Allen in Jeopardy as Voters React to "Macaca"
by Jonathan Singer, Mon Aug 21, 2006 at 01:27:44 PM EDT
Don't think George Allen's stupid comments are going to affect his chances at reelection this fall, let alone his presidential ambitions? Take a look at the latest numbers from SurveyUSA.
In an election for the United States Senate in Virginia today, 8/21/06, incumbent Republican George Allen edges Democrat challenger James Webb 48% to 45%, according to an exclusive SurveyUSA poll conducted for WUSA-TV Washington DC.
Since an identical SurveyUSA poll released 6/28/06, Allen has lost 8 points and Webb has gained 8 points. Allen's lead has shrunk from 19 points to 3 points.
Interviewing for this poll began 8/18/06, 1 week after Allen singled out a Webb campaign worker at an Allen rally. Allen has lost support across all demographic groups, but in particular, among younger voters, he has gone from Plus 23 to Minus 17, a swing of 40 points. In Southeastern VA, Allen has gone from a 2:1 lead to a tie, a 31-point swing.
When Rasmussen Reports came out with polling last week showing Allen's lead over Netroots-approved fighting Dem Jim Webb down to just 47-42, I was at least somewhat skeptical (even more so than my normal skepticism about Rasmussen). However, that now a second pollster has found Allen to be in a statistical dead-heat with Jim Webb seems to lend credence to the idea that the "macaca" comment has fundamentally upended the Virginia Senate race.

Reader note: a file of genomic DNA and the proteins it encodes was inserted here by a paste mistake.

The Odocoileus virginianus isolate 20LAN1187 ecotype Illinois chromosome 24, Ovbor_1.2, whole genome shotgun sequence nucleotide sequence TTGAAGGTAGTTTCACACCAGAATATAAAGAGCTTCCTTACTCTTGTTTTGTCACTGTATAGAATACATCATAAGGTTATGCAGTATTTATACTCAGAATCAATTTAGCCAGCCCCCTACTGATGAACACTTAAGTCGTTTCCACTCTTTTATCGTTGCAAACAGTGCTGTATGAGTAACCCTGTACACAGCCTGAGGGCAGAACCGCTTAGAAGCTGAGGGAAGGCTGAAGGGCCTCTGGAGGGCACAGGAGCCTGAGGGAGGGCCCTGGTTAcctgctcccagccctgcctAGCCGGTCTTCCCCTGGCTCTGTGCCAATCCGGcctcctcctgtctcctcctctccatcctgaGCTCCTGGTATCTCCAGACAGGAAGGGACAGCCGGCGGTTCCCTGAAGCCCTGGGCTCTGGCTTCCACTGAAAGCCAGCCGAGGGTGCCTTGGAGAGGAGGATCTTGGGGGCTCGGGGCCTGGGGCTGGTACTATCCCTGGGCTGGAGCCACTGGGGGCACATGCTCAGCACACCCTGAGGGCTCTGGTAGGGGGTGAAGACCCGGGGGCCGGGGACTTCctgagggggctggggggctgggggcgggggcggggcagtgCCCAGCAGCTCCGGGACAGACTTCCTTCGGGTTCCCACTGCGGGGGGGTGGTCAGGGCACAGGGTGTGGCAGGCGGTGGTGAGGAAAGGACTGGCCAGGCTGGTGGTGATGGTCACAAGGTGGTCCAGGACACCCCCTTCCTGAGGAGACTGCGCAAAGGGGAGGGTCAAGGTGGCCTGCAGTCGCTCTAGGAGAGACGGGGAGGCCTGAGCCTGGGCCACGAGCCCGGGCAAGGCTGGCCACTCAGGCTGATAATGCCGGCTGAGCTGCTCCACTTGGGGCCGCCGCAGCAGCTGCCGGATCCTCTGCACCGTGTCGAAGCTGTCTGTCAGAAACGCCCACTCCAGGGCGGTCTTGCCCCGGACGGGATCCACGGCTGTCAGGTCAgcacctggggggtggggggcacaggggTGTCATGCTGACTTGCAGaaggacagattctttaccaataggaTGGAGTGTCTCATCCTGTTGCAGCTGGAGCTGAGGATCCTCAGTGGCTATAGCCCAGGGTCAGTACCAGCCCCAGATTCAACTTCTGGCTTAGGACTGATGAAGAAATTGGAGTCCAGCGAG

Could it be that George Allen is this cycle's Jim Bunning, a candidate who buckles under pressure and completely loses composure as the media begin to take a real look at him? Could it be that Allen's "macaca" comment will affect his campaign as much as Bunning's teleprompter incident affected his in 2004? If so, Allen's in a whole heck of a lot of trouble because he doesn't have anyone up-ballot to pull him into a narrow victory this fall. So if Allen does not right his ship soon (and it doesn't seem like he is anywhere near doing this yet), he could just be the sixth pick-up opportunity Democrats need to retake the U.S. Senate this fall.